The Insulin Sensitivity Factor is the number of mg/dL one unit of insulin lowers glucose: 1500* / Total Daily Dose of Insulin = ISF The Carbohydrate Ratio is the number of carbohydrate grams covered by one unit of insulin: 450 / Total Daily Dose of Insulin To use the insulin sensitivity factor calculate the difference between the current blood sugar and the desired blood sugar. Then divide the result by the sensitivity factor. The result is the amount of insulin that needs to be added or subtracted from the premeal insulin dose. Example: Current blood sugar is 140, target blood sugar is 100. Insulin sensitivity factor is 20. Correction = /20 = 2 *The 1500 Rule was developed by Dr. Paul C. Davidson, Medical Director of the Diabetes Treatment Center in Atlanta. All calculations must be confirmed before use. The suggested results are not a substitute for clinical judgment. Neither OBFocus.com nor any other party involved in the preparation or publication of this site shall be liable for any special, consequential, or exemplary damages resulting in whole or part from any user’s use of or reliance upon this material.Continue reading > >
Assessing And Adjusting Insulin Sensitivity Factor
Correction insulin is an extra dose of insulin given to reduce high blood glucose. The correction factor, or Insulin Sensitivity Factor , specifies how much insulin is needed to correct blood glucose back to the target range. It is expressed as a ratio, such as 1:3, or 1:15, where the second number represents how much the blood glucose drops when 1 unit of rapid-acting insulin is given.
For example, an ISF of 1:3 means one unit of insulin would drop the blood glucose by 3 mmol/L an ISF of 1:15 means one unit of insulin would drop the blood glucose by 15 mmol/L. We often talk about ISF in terms of this second number alone, as in my childs ISF is 3.
The bolus calculator in an insulin pump uses a Correction Formula to calculate how many units of insulin to deliver for an above-target blood glucose reading:
Correction Insulin =
That is, the amount of insulin given to correct a high blood sugar is equal to the current BG minus the target BG, then divided by the ISF.
It is informative, but not necessary, for you to understand how the pump uses this correction formula. What IS important is to understand the effect of changes to the ISF setting, as outlined below.
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Insulin Sensitivity Factor And Type 2 Diabetes
Insulin sensitivity factor assessments are only useful for people with type 1 diabetes who no longer produce insulin.
People with type 2 diabetes may still produce some amounts of insulin in their pancreas, and so they cannot calculate their insulin sensitivity factor reliably.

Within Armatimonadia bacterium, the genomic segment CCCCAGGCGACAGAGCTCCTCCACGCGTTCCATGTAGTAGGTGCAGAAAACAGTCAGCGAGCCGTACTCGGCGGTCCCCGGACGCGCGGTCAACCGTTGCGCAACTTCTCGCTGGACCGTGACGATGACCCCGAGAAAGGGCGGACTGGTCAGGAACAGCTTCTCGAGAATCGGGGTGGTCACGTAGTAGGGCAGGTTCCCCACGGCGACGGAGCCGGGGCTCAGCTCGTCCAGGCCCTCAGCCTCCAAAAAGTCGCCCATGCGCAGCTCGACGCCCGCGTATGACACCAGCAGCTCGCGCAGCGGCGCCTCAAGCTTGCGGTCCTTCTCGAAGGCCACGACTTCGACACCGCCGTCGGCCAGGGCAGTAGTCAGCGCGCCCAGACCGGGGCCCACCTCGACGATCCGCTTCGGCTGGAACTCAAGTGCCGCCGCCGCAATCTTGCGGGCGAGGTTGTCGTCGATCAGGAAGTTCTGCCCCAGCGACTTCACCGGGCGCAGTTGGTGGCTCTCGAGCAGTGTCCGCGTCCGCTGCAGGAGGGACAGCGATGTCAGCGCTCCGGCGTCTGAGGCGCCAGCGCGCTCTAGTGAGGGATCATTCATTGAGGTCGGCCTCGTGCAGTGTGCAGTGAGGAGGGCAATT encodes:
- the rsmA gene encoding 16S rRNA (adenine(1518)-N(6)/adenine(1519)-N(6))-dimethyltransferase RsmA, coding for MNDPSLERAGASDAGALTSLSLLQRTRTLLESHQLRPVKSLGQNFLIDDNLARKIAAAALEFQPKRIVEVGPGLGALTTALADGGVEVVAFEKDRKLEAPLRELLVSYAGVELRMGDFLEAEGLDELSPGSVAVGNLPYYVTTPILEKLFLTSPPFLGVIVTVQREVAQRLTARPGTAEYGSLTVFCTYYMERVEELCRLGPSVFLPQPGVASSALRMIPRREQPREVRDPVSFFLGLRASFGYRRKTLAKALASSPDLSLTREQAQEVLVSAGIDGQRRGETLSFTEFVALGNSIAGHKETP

People should be sure to talk to their doctor to find out what is best for them.
People with type 2 diabetes should focus first on diet and lifestyle changes to lower their blood sugar levels.
After this, a doctor may recommend medications, such as metformin. This works by reducing the amount of glucose the body releases into the bloodstream and makes the bodys cells more responsive to insulin.
How To Calculate Your Insulin Sensitivity Factor
There are two ways to calculate your insulin sensitivity factor. One method will help you determine your sensitivity to regular insulin, and the other will help you know your sensitivity to short-acting insulin.
Regular insulin. Regular insulin is a synthetic hormone that the body uses to process sugar that enters the bloodstream as part of the digestive process. It starts working within 30 minutes to an hour after intake, and it takes about two to four hours before the medication achieves maximum effectiveness. The effectiveness lasts for six to eight hours. Regular insulin comes in three forms:
- An injectable solution
- An inhalable powder
- An intravenous solution
To calculate your insulin sensitivity factor for regular insulin, use the â1500 rule.â It will help you know how much your blood sugar will drop per unit of regular insulin. For example, if your recommended daily dose of regular insulin is 30 units, divide that into 1500 to get 50. The interpretation is that your insulin sensitivity factor is 1:50. This means that one unit of regular insulin lowers your blood sugar levels by about 50 milligrams per deciliter.
Short-acting insulin. This type of insulin takes a shorter time to affect your glucose levels than regular insulin. It begins to work within 30 minutes, which means you should take the injection 30 minutes before taking a meal. The insulin reaches its maximum effect two to five hours later and can last for as long as six to eight hours.
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Determining Patients Insulin Sensitivity Factor
A formula to help your patients determine their Insulin Sensitivity Factor. In order for your insulin patients to make corrections for elevated blood sugars, they need to determine how sensitive they are to their insulin. This formula provides an easy way to find out how much insulin they need to lower their blood sugars to the goal you have set for them.
Do I Need To Know The Carbohydrate Content Of Each Meal
You do need to know the carbohydrate content of your meal to use this calculator. It can be estimated by reading food labels or using tables and guidelines created for diabetic patients. When using the Nutrition Facts panel, you should always look for total carbohydrate section. Some labels might also have information about the carbohydrate units. One unit is usually 15 grams of carbohydrate .